“The second take is there’s a lot here,” Bell said. The new emphasis on interoperability “is huge,” she said. “With that in mind, I think there is going to be a need for not only vendors, but public health partners, private labs and other entities” not eligible for federal incentive payments “to step up and be a part of this,” Bell said.
And, just as the Stage 1 proposed regulations were greatly amended in the final regulations in response to public comments, the new proposed regulations likely will be rigorously reviewed and most likely amended as well, Bell said.
“We’re just going to have to wait until this whole process is over before we can see what Stage 2 will look like,” she said.
Dr. Steven Stack, board chairman of the American Medical Association, pledged in a statement that the AMA would “carefully review” and submit an official response within the 60-day public comment period. “To eliminate roadblocks and encourage greater physician participation, it is important that a full evaluation of the EHR Stage 1 incentive program occurs prior to finalizing Stage 2 requirements,” he said.
Christine Bechtel, vice president of the National Partnership for Women & Families, serves on the Health IT Policy Committee. Her laudatory comments, from a statement,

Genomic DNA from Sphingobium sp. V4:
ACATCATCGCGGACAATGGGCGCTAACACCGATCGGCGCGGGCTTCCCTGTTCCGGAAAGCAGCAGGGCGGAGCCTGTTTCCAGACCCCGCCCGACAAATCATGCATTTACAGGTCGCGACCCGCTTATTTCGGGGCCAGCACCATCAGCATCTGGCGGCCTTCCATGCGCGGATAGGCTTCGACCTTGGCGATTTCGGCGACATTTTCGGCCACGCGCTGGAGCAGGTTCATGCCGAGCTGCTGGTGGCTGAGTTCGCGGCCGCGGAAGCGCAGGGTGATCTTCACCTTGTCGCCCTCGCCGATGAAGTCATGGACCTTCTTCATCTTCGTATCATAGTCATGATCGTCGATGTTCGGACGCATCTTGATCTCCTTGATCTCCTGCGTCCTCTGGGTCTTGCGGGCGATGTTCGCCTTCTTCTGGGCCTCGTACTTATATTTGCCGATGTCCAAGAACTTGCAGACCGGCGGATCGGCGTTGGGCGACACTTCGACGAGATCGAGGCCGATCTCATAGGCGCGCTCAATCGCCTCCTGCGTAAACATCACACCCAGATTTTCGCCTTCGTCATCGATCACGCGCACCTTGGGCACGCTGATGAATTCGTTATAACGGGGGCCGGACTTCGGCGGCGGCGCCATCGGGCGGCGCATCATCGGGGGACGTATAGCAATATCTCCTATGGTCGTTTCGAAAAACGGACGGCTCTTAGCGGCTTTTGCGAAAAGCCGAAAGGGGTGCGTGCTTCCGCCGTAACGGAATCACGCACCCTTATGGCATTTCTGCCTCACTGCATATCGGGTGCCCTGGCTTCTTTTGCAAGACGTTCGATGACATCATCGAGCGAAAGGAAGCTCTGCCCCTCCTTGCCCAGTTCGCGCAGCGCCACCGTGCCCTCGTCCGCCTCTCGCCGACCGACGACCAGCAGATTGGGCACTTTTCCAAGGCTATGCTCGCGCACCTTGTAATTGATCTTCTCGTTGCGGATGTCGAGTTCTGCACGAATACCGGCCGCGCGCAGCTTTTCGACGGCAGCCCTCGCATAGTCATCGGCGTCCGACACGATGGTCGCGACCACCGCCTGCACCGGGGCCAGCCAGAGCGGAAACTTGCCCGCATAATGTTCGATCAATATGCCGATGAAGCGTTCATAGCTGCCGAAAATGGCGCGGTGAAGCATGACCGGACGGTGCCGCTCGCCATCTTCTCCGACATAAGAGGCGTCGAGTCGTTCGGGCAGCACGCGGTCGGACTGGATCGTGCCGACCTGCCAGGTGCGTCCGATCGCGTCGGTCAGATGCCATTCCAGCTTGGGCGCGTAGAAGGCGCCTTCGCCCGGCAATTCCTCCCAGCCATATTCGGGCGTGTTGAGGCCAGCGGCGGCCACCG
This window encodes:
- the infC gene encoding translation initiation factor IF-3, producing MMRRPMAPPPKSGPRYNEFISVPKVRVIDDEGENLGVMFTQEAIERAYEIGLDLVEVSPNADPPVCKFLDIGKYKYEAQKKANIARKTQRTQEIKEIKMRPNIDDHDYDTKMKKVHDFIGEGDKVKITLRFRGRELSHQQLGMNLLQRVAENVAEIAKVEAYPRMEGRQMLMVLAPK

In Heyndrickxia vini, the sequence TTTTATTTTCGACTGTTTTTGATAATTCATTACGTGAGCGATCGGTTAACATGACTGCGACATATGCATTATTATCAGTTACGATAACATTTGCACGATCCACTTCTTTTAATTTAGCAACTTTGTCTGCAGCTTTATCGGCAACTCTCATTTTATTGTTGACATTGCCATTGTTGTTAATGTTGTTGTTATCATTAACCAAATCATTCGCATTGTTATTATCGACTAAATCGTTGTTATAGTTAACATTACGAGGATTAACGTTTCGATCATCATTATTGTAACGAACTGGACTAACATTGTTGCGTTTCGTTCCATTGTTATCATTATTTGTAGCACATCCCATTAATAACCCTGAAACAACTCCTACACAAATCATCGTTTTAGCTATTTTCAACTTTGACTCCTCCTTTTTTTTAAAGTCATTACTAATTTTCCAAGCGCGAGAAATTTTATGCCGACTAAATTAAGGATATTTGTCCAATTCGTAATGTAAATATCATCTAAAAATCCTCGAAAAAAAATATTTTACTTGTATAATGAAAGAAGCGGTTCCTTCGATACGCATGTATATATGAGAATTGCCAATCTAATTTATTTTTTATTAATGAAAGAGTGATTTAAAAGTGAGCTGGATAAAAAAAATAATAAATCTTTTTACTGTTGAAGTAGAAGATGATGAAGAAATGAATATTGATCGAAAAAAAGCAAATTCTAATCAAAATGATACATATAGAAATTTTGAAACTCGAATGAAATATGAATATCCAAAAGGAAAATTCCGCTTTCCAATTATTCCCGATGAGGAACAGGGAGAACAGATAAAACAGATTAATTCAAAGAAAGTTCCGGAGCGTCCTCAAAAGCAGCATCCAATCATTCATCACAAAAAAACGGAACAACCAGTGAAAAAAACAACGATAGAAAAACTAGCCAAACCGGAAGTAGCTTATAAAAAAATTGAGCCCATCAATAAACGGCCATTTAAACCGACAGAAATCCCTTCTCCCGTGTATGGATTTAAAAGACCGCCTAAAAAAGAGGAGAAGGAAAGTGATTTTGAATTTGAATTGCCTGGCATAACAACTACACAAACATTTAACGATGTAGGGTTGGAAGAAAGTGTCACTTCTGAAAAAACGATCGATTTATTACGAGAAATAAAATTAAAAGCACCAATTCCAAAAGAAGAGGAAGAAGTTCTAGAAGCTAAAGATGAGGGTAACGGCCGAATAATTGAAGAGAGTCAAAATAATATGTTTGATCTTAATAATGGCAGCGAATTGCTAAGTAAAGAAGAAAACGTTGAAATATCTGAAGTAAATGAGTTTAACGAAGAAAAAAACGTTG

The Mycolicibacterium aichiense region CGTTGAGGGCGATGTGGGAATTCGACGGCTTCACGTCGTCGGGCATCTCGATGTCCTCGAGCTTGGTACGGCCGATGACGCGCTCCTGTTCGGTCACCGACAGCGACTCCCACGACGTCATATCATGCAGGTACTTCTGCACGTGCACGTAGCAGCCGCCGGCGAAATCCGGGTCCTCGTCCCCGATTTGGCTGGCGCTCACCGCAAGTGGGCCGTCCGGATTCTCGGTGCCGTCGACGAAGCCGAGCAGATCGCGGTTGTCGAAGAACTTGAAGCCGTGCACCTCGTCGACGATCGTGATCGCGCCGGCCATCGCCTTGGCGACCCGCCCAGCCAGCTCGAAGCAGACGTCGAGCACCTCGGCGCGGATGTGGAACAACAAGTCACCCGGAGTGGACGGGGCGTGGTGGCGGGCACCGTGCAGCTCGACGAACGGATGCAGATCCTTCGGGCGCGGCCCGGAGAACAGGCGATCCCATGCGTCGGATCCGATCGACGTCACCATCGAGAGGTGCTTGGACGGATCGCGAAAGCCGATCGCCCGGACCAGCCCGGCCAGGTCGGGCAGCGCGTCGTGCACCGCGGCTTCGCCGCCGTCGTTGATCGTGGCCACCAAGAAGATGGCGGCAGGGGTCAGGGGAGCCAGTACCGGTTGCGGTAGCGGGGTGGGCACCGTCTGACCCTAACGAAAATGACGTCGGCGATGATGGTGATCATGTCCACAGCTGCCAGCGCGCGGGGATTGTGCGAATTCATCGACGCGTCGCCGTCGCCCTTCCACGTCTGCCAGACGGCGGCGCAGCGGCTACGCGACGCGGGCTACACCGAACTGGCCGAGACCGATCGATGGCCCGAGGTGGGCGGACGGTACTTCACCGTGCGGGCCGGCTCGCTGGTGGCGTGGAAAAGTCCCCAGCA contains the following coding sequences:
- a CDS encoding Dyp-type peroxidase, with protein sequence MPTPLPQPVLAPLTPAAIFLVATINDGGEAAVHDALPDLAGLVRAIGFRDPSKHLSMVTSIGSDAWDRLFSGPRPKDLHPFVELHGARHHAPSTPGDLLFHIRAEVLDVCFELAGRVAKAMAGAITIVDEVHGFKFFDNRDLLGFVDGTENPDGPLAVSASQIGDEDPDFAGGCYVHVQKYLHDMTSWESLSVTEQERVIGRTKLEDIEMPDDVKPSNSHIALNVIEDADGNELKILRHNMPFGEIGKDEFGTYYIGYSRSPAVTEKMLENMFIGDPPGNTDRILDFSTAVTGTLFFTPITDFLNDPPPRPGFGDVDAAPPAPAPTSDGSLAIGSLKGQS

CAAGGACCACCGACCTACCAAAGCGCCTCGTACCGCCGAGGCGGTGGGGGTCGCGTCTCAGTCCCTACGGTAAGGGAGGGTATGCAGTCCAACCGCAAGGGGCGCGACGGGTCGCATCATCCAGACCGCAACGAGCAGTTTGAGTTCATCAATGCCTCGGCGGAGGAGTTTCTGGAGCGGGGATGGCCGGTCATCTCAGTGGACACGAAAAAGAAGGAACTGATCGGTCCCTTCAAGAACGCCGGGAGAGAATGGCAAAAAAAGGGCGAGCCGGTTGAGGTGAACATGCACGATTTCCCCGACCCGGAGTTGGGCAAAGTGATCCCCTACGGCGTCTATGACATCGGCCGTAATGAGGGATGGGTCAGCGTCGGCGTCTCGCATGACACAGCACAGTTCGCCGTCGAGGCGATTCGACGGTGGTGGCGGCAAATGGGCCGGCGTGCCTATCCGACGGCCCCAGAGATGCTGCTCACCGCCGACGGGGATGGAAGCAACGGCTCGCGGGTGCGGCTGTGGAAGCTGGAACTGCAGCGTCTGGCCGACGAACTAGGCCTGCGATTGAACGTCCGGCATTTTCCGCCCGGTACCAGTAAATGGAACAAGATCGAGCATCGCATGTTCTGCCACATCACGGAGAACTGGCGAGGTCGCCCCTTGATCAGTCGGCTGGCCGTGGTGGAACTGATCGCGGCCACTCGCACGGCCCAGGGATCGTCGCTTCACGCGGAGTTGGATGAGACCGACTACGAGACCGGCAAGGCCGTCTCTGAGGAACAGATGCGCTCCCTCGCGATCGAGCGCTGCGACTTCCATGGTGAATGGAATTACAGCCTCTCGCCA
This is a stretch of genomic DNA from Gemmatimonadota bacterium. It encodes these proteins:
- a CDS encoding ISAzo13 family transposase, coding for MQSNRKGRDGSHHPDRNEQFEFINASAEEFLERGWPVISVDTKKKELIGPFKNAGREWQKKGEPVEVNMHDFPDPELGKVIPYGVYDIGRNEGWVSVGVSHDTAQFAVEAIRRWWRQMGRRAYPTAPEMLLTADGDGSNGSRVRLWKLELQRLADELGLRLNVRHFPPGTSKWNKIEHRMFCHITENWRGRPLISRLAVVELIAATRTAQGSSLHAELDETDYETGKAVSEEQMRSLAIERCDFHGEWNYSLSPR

Mostashari called the Stage 2 regulations “predictable,” explaining
that they are gleaned from the recommendations of the Health IT Policy and Standards committees. focused on the interoperability requirements in the proposed regulations, particularly those requiring exchanges between patients and clinicians.
“The proposed rule moves us toward a new day when patients can download their health information from a range of providers to a secure place of their choosing, and transmit it to their care professionals or upload it to a mobile app,” Bechtel said. “We are pleased that it will allow patients to send secure electronic messages to their doctors—that is long overdue. All these advances will make life easier for patients and their family caregivers who are trying to navigate the healthcare system, while also making care delivery more efficient and effective for providers.”
—with Christine Lafave Grace